The Sense of Taste

The sixth sense: TASTE

August 30, 2021 by Amy Huntereece

The sense of taste is the second of the middle senses, classified as the threshold between the inward and the outward senses of feeling.  Taste is another sense that is usually and widely accepted as a normal sense.  The middle senses are all related to feeling.  This does not mean specifically, the act of feeling something with your skin. That is the sense of touch which is the very first sense and is categorized as a lower sense.  This is because touching is an inward experience.  Steiner (1986) explains this, “When you touch objects, you actually perceive only yourself.  You touch an object and if it is hard it presses forcibly on you; if it is soft its pressure is only slight.  You perceive nothing of the object, however; you sense only the effect upon yourself, the change in yourself. ” (p.39)

Van Gelder says, “The observation of taste is made up of two components, the actual taste of something and its smell. When something is in your mouth, its smell enters your nose. When you put something in your mouth, its smell can change as new scent particles are release”

How does this relate to Unitarian Universalism and Religious Exploration?

The Seven Principles of Unitarian Universalism are the ideas which we affirm to “hold as strong values and moral guides.” There is also an additional 8th (proposed) principle. Paula Cole Jones was the initiator of a movement which prioritized awareness of both racial justice and deep multiculturalism in the Unitarian Universalist church. In 2013, Jones and some colleagues began to explore how UUs could address issues on a systemic level regarding racism and other oppressions. By 2017, they presented it to the Unitarian Universalist Association (UUA) and suggested that congregations adopt it as an 8th Principle. This is not officially adopted by the UUA yet, but several member congregations have chosen to adopt it independently.

I identified thirteen key concepts that appear throughout them.  These are:

Dignity, Worth, Justice, Compassion, Acceptance, Encouragement, Freedom, Conscience, Democratic process, Peace, Respect, Connectedness, and Beloved Community

When we make a conscious effort to fortify the sense of taste, we will in turn be developing awareness of worth, acceptance, and connectedness.

I am drawn to consider how taste and smell work together to create our experience and smile when I see the similarity of how we can work together as Unitarian Universalists to live out our principles and behave noticeably as vital congregations.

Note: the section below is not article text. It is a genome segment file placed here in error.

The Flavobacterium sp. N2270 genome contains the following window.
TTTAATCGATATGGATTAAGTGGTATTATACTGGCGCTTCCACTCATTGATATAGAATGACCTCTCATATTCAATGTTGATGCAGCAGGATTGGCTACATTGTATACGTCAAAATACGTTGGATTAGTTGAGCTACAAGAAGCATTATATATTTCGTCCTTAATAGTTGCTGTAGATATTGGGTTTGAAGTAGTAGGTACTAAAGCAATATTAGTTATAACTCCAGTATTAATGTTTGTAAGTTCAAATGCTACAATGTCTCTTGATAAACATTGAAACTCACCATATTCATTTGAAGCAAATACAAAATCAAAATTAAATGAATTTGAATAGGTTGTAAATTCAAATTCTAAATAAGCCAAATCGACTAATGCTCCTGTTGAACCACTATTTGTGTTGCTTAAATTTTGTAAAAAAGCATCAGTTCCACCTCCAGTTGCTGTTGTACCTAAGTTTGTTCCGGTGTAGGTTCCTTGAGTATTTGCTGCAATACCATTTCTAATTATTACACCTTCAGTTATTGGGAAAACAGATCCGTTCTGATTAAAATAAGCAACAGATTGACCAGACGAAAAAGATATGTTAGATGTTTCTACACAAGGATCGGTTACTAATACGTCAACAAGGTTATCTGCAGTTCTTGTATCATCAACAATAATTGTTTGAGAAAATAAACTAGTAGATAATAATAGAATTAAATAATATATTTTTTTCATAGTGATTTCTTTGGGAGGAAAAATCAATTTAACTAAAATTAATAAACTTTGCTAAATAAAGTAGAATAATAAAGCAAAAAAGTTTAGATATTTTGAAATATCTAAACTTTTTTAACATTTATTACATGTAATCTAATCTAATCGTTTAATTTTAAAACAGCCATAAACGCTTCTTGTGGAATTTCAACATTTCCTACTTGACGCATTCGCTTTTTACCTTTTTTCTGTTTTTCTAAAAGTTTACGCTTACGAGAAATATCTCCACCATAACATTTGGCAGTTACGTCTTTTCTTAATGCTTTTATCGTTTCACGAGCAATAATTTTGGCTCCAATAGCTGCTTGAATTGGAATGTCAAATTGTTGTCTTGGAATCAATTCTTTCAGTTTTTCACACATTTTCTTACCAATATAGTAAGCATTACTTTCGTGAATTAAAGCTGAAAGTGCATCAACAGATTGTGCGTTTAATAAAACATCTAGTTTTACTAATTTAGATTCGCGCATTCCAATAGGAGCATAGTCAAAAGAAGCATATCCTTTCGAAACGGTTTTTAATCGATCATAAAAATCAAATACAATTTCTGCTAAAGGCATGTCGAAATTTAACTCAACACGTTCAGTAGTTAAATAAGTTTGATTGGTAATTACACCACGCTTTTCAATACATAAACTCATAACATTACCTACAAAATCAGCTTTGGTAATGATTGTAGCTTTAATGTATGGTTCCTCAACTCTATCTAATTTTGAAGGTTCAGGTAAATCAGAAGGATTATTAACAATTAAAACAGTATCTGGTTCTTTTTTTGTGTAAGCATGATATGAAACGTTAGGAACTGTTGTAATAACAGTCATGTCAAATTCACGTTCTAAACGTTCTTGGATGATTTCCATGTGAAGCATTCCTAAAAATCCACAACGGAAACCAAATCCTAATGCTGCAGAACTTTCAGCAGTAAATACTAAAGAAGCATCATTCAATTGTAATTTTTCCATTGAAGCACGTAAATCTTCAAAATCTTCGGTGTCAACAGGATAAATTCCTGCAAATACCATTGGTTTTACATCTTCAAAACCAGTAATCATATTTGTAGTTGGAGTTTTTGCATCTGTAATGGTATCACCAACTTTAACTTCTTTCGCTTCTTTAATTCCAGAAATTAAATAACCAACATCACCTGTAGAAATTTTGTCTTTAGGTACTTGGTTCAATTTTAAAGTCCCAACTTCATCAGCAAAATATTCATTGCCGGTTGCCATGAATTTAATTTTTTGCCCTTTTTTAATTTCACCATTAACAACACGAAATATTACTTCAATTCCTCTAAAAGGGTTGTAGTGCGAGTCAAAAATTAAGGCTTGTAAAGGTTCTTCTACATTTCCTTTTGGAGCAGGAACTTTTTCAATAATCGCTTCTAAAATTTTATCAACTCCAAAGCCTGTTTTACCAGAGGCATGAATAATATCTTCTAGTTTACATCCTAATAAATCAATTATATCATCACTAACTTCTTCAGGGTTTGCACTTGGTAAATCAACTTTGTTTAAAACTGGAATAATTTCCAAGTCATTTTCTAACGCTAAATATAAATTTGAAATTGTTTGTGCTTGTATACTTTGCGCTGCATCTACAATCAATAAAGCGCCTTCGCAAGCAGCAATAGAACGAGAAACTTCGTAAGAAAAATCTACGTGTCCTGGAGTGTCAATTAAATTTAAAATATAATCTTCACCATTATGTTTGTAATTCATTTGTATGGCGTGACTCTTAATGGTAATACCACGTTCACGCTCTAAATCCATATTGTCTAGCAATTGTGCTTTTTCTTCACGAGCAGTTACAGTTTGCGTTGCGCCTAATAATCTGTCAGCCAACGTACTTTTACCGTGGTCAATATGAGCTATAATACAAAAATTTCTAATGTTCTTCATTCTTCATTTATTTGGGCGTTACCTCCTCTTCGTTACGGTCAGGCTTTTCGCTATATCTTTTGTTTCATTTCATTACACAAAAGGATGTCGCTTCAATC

Rev. Dr. James Kubal-Komoto shared an inspiring final letter of how we can all do just that.

He encouraged us to be compassionate and kind (without having loosey-goosey boundaries or entertaining an “anything goes” attitude). He encouraged us to practice gratitude and generosity and be joyous. He encouraged us not to get stuck on past hurts but embrace the move from hurt to healing. He encouraged us to be hopeful about ourselves and our future and create positive experiences for others around us.  They may be long time congregants or new visitors.  Either way, it is our calling to consciously smell and taste the opportunities for justice, love, and peace among us.

In closing, as we lean toward building vital congregations, he encouraged us to

embody the cultural change one wants to see—in the paradigms one uses, in the way one frames questions, in the way one talks about problems and challenges, in one’s own actions, and most of all, in the way one interacts with others. The world desperately needs vital Unitarian Universalist congregations, so I wish each of you the best in helping your congregation become the most vital congregation it can be.

What can you do to fortify this sense?

Taste different foods, first while you are holding your nose and then without holding your nose. What observations can you make?

Make liquid solutions for each of the tastes sweet, sour, salty and bitter. You can make a bitter solution by steeping used coffee grounds in water. Brush each taste in turn on different parts of someone’s tongue. Do not let the subject know which taste is being brushed onto the tongue. Ask the subject to describe his observations, and what he tastes.

Hold your nose and close your eyes and ask someone to put something in your mouth. Do not move your tongue. Try to find out what it is. First, only rely on your sense of taste. Then feel it by rolling it around in your mouth. Then stop holding your nose so you can smell. Describe the differences in your observations. At what point could you guess what was in your mouth?


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